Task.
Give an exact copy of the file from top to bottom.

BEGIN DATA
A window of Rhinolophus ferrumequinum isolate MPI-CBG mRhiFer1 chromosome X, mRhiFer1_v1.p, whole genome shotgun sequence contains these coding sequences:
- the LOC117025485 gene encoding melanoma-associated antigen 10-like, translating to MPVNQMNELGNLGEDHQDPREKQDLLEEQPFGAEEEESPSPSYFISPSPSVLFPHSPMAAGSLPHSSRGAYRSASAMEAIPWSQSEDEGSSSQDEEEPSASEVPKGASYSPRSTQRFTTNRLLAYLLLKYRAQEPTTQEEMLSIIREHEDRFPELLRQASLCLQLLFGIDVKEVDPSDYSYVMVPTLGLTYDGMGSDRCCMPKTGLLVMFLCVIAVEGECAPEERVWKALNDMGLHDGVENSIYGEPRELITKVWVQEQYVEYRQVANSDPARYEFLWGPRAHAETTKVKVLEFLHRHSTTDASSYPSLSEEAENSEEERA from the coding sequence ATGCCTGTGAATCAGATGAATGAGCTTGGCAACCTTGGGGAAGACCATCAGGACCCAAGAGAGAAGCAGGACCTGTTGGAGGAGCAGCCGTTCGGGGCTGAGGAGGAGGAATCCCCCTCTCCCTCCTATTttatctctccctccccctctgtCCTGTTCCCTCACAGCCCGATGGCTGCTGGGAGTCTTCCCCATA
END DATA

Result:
A window of Rhinolophus ferrumequinum isolate MPI-CBG mRhiFer1 chromosome X, mRhiFer1_v1.p, whole genome shotgun sequence contains these coding sequences:
- the LOC117025485 gene encoding melanoma-associated antigen 10-like, translating to MPVNQMNELGNLGEDHQDPREKQDLLEEQPFGAEEEESPSPSYFISPSPSVLFPHSPMAAGSLPHSSRGAYRSASAMEAIPWSQSEDEGSSSQDEEEPSASEVPKGASYSPRSTQRFTTNRLLAYLLLKYRAQEPTTQEEMLSIIREHEDRFPELLRQASLCLQLLFGIDVKEVDPSDYSYVMVPTLGLTYDGMGSDRCCMPKTGLLVMFLCVIAVEGECAPEERVWKALNDMGLHDGVENSIYGEPRELITKVWVQEQYVEYRQVANSDPARYEFLWGPRAHAETTKVKVLEFLHRHSTTDASSYPSLSEEAENSEEERA from the coding sequence ATGCCTGTGAATCAGATGAATGAGCTTGGCAACCTTGGGGAAGACCATCAGGACCCAAGAGAGAAGCAGGACCTGTTGGAGGAGCAGCCGTTCGGGGCTGAGGAGGAGGAATCCCCCTCTCCCTCCTATTttatctctccctccccctctgtCCTGTTCCCTCACAGCCCGATGGCTGCTGGGAGTCTTCCCCATA